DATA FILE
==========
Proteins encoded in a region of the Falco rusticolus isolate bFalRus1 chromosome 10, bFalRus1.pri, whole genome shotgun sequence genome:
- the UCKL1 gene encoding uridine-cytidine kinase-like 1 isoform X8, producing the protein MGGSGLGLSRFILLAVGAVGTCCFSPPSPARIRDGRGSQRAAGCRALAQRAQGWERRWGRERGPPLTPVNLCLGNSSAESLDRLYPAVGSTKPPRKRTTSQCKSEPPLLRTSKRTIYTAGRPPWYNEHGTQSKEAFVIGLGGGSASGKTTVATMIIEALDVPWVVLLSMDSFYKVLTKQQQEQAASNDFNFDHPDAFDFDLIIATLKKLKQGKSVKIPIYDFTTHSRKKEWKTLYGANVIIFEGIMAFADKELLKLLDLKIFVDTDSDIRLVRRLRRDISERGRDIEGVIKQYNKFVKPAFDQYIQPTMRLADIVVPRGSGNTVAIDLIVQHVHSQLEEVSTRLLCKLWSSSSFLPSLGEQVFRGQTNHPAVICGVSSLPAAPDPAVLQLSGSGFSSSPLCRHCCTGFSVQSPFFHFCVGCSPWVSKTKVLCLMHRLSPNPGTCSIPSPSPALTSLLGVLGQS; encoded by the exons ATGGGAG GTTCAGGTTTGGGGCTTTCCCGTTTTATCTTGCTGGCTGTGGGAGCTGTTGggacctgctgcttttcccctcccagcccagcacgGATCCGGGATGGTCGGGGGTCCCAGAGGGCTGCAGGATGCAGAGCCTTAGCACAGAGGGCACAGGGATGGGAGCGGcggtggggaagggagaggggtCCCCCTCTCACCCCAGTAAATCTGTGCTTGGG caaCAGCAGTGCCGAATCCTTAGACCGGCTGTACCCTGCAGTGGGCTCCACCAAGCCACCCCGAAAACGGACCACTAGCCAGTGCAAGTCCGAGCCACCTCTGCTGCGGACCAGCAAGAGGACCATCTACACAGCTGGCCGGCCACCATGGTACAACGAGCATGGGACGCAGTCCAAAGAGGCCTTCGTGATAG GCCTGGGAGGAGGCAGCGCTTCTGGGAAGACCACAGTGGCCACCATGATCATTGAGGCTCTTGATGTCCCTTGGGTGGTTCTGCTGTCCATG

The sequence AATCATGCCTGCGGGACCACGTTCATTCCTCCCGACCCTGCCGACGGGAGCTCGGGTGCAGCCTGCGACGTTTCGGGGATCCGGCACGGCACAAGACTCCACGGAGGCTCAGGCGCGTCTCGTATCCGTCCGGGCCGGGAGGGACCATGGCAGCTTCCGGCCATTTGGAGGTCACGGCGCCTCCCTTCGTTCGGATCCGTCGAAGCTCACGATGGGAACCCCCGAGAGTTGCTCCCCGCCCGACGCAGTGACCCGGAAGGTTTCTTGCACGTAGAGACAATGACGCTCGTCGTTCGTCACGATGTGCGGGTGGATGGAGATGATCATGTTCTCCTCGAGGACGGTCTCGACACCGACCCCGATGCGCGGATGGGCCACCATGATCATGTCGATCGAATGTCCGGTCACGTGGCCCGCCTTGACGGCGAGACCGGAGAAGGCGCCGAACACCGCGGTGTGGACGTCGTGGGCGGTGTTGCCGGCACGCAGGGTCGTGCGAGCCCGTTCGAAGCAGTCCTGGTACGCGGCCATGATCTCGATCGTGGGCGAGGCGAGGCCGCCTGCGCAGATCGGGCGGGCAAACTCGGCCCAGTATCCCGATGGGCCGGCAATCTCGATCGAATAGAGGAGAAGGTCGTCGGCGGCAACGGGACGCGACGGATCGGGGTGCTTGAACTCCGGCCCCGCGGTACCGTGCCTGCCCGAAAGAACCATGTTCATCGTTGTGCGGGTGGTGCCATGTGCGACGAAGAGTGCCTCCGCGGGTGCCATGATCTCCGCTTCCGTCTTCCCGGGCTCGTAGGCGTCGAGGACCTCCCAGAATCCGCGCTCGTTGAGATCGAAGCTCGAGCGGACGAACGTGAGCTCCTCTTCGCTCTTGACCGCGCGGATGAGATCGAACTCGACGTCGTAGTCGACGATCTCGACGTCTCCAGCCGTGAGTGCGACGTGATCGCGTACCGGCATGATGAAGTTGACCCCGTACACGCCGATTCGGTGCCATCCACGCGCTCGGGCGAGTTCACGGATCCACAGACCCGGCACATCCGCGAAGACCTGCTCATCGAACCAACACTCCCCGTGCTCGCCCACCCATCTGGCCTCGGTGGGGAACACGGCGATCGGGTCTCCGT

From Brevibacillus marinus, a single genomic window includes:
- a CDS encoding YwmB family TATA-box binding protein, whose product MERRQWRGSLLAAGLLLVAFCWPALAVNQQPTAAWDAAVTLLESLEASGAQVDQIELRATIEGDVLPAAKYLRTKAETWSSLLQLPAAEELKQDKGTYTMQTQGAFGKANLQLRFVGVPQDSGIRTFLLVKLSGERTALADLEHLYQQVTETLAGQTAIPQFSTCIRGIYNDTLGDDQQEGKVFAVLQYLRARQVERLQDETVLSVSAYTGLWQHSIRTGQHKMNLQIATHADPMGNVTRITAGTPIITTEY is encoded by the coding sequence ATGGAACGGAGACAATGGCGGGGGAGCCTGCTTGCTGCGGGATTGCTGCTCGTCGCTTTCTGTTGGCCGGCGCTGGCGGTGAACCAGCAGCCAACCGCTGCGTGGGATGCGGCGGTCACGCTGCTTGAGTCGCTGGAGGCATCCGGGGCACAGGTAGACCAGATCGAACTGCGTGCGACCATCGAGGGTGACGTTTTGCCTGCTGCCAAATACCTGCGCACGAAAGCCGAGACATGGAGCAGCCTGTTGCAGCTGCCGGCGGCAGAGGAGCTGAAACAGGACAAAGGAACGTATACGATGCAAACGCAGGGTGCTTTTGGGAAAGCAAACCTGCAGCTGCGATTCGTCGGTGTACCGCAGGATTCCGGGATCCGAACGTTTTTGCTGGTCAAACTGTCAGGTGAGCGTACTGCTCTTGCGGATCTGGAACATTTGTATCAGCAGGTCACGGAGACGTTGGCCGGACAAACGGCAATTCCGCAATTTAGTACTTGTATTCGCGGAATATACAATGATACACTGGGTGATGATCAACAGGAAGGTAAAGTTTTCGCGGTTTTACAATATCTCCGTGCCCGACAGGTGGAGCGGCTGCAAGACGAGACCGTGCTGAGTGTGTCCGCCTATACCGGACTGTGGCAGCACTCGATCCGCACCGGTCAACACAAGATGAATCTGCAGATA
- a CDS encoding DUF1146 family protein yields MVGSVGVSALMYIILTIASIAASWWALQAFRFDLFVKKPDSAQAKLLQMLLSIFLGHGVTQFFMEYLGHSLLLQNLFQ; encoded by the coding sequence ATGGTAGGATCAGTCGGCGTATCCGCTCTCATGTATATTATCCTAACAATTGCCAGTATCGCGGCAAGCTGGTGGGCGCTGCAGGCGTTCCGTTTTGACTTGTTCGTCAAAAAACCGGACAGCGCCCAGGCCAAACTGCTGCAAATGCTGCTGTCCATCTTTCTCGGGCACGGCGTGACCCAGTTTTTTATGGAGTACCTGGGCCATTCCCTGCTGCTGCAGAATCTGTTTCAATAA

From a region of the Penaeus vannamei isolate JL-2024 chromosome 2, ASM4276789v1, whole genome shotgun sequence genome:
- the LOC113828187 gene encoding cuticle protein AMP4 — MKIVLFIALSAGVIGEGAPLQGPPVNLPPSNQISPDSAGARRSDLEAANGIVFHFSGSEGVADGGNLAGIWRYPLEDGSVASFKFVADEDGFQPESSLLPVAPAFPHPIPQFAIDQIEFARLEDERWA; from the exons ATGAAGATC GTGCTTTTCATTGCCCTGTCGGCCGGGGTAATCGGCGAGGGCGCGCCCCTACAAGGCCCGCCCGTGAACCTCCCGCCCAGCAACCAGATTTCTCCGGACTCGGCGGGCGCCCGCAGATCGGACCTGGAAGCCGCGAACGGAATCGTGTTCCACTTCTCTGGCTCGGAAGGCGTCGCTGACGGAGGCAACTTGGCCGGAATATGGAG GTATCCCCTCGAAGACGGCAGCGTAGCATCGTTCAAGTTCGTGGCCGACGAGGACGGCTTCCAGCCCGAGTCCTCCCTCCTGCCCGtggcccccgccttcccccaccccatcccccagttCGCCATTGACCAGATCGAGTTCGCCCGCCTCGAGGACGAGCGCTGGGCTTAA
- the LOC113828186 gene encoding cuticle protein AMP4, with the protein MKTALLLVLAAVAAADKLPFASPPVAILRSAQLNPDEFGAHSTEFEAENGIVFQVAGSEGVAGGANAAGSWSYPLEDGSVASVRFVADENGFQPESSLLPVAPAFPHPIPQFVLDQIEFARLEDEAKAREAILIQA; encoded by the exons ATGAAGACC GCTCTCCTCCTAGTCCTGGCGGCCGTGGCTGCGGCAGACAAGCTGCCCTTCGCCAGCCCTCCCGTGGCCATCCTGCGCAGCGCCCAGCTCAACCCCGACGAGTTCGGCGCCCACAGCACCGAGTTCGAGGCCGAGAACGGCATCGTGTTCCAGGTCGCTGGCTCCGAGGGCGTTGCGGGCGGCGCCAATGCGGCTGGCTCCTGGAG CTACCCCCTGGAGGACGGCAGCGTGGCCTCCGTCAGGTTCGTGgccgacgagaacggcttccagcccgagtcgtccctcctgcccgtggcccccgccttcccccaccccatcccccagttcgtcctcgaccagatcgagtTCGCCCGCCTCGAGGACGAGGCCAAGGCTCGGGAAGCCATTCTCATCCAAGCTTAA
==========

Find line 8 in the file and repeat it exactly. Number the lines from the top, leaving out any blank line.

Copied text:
- the LOC113828187 gene encoding cuticle protein AMP4 — MKIVLFIALSAGVIGEGAPLQGPPVNLPPSNQISPDSAGARRSDLEAANGIVFHFSGSEGVADGGNLAGIWRYPLEDGSVASFKFVADEDGFQPESSLLPVAPAFPHPIPQFAIDQIEFARLEDERWA; from the exons ATGAAGATC GTGCTTTTCATTGCCCTGTCGGCCGGGGTAATCGGCGAGGGCGCGCCCCTACAAGGCCCGCCCGTGAACCTCCCGCCCAGCAACCAGATTTCTCCGGACTCGGCGGGCGCCCGCAGATCGGACCTGGAAGCCGCGAACGGAATCGTGTTCCACTTCTCTGGCTCGGAAGGCGTCGCTGACGGAGGCAACTTGGCCGGAATATGGAG GTATCCCCTCGAAGACGGCAGCGTAGCATCGTTCAAGTTCGTGGCCGACGAGGACGGCTTCCAGCCCGAGTCCTCCCTCCTGCCCGtggcccccgccttcccccaccccatcccccagttCGCCATTGACCAGATCGAGTTCGCCCGCCTCGAGGACGAGCGCTGGGCTTAA